Life Of A Wonderful Women

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A normal day at the Connolly house consists of sitting around the living room, my step-mom; Bonita (Bonnie) Jean Young Connolly in her chair, my dad lying down on the floor, and the kids sitting on the couch and on the floor, all listening to my step-mom tell about her day, constantly joking about everything anyone says. From living in Sierra Leone playing with monkeys and helping Africans, to living in Keymar, Frederick, with four kids of her own and three step-kids helping everyone she can, my step-mom has been more like a mother to me than a step-mom. She is the most caring person I have ever met, and probably ever will meet. Not a day goes by where she hasn't helped out one person.

In 1945, my Grandmother and Grandfather and two of my uncles were hiding in a boat to Africa during the war, my Grandmother six months pregnant, prayed everyday that she would be okay.

My Grandfather, a minister, was going over to Africa to attend to Africans that were in need. While they were living in a small house in Sierra Leone, my step-mom was born on August 2nd, 1945. "All I remember from living in Africa was eating Casava leaves. I can't remember what they tasted like, but I liked them," she says while giving out a soft giggle. "Also, I remember my parents always helping Africans, feeding them, giving them clothes, teaching them," she says smiling, as she looks down at the table.

She moved to the United States in 1948, my Grandfather taking over the ministry at a nearby church. "Being a minister's daughter was great," she says, pausing for a second, "sometimes." All the people in the church helped out with everything. "We were very poor so we needed a lot of help." "Growing up as the youngest, and the only girl was nice," she says. "My parents spoiled me the most," she adds, smiling. "But I grew up to be a huge tomboy, wearing my brother's hand-me-downs. I was very athletic. I was very competitive with my brothers, and they were nerds, so I beat them in all of the sports," she gloats, laughing while she says it.

As we sit in the living room, her in the chair she always sits in, and me in the recliner, I start to look around the room. She is very much like a grandmother. Lots of family pictures are hanging up on the walls; there is a lit fireplace, furniture that looks comfortable, nothing is too fancy. The room is very old-fashioned; there is an old wood trunk that my Grandfather brought home from Africa.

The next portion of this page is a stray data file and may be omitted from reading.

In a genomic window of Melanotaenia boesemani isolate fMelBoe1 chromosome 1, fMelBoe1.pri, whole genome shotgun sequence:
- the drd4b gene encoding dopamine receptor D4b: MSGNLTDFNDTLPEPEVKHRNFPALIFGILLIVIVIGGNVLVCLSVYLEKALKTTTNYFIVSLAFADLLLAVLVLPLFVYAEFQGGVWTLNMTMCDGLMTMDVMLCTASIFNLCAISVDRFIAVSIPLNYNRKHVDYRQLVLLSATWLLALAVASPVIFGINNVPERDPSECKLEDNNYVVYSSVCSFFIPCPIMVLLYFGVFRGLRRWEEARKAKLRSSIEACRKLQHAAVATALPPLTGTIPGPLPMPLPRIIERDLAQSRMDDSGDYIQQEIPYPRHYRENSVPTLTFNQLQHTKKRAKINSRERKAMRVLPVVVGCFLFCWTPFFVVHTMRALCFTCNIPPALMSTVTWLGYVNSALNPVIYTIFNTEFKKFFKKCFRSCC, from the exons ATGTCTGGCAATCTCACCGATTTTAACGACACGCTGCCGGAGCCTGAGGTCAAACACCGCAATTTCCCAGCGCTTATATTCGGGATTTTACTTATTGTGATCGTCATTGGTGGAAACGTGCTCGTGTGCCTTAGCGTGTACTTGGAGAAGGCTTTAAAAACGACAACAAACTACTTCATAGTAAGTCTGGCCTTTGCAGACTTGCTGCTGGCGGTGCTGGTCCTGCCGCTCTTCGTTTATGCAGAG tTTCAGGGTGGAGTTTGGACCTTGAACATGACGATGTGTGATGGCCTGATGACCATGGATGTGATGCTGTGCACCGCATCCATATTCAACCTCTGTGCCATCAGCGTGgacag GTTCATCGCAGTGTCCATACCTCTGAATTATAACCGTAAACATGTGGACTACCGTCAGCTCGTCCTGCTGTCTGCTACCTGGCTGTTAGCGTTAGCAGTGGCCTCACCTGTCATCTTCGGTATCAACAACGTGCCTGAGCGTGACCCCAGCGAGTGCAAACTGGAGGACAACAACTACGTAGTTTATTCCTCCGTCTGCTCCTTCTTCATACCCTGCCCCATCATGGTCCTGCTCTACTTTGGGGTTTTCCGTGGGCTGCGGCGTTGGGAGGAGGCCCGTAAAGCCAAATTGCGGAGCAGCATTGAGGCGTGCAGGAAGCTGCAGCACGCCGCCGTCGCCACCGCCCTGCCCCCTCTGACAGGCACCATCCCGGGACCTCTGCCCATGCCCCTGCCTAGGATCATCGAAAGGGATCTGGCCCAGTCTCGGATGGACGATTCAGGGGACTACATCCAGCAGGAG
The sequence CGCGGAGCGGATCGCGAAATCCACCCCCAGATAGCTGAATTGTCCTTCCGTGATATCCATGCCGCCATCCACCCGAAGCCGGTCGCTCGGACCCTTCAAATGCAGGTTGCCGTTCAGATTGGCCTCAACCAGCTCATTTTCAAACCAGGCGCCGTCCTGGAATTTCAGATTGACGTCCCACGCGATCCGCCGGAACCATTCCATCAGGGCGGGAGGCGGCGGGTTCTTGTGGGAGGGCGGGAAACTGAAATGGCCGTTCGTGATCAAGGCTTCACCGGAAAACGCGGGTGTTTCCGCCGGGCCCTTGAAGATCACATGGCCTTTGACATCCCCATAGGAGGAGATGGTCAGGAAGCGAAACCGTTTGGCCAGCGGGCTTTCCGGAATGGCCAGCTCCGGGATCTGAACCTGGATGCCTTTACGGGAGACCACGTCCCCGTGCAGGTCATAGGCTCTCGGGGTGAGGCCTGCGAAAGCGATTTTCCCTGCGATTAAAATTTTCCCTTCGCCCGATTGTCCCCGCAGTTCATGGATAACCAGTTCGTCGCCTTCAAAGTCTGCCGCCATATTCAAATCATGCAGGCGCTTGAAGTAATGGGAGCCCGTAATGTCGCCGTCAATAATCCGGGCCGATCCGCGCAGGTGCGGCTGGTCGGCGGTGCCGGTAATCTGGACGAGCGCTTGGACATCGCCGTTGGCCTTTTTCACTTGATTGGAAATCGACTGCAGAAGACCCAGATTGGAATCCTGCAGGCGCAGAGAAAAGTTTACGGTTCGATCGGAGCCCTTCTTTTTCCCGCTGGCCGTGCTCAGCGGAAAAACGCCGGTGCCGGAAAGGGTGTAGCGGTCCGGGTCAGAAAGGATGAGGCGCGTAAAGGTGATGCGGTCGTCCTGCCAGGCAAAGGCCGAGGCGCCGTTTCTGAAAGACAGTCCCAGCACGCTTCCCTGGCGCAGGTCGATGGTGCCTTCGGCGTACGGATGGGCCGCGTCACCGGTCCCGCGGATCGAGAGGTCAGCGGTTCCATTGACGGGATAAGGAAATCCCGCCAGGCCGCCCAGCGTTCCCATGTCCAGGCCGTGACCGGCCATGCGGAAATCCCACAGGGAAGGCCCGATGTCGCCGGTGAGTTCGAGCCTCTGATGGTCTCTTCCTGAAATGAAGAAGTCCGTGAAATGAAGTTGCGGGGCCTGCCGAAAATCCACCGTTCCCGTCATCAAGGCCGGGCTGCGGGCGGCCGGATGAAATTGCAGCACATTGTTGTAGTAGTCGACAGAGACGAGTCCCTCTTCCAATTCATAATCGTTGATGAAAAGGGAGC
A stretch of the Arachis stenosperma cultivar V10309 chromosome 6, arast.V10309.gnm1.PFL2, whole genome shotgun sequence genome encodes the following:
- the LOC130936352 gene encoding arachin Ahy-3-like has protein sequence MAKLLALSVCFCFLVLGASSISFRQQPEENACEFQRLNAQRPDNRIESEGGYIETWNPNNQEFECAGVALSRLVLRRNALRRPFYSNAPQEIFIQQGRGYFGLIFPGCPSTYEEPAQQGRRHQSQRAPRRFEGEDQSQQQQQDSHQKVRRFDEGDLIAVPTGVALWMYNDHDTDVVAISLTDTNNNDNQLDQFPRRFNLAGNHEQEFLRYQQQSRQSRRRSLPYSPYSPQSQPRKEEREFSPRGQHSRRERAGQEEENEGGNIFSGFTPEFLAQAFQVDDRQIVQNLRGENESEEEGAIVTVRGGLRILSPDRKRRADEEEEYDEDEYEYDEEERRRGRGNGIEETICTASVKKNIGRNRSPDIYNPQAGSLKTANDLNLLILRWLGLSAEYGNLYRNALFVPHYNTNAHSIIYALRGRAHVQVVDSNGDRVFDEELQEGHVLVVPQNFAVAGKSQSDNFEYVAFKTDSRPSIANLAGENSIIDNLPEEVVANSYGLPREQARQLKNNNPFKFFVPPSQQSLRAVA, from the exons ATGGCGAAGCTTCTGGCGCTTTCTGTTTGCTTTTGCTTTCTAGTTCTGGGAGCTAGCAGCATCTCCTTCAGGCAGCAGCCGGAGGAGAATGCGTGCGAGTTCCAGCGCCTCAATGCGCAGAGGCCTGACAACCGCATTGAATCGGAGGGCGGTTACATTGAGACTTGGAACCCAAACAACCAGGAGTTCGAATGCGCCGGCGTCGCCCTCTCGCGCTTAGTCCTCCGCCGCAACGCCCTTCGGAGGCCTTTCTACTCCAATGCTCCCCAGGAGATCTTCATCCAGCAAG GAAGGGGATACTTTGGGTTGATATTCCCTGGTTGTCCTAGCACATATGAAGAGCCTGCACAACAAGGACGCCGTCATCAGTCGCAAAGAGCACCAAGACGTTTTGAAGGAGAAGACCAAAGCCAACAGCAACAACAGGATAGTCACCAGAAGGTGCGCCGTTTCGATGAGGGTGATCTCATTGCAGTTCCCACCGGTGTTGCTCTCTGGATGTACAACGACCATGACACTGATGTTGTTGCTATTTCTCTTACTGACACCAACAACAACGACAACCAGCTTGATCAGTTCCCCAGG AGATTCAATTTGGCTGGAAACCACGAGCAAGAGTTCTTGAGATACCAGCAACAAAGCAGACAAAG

I start to remember all the things we would do. Every year at Christmas, the whole family would sit in one room with hundreds of presents covering the floor, eating homemade sticky buns and cozying up by the fire. And each of us has to open one present at a time, getting embarrassed by everyone staring at you, waiting for your reaction. The thing everyone dreaded about Christmas, that and going to the Christmas Eve church service at 11p.m. But opening all those presents makes all of it worthwhile.

After my dad married her, my life has split in two. Living two completely different lives. One, at my mom's house, where everything is busy, no one ever home, no one ever sitting down and talking with each other. The other, a very slow-paced house, where every problem is followed by a conversation, not yelling at someone like at my mom's house. And if I had to pick the house I would like to live at more, it would definitely be my dad's.

She starts to tell about her college life, how she wanted to be a nurse at first, until she failed her biology class. "My professor made us do this lab which consisted of one person drinking a lot of salt water and peeing in a cup. And of course I was the "lucky" one who got to be the victim. This was a class full of football players and I had to walk out of the room with a cup and come back with that cup full of my pee. I don't think I have ever been so embarrassed in my life." Living her life day by day, helping people out just by talking to them is the best way to describe my stepmother. Her advice for us kids is to love people for who they are, not to be judgmental, and to allow God to be a part of our life in a personal way.

"I want to be remembered for taking time to help people be who they really want to be. And to be remembered for someone who really cares and listens to you and loves everyone." Bonnie Connolly has led a life in which she took the time to listen to everyone that she came in contact with and she tried to touch his or her lives in some way. From being a social worker, a very active person in the church, to being a wonderful mother and stepmother, my stepmother has proved that she has accomplished more than enough in her life.

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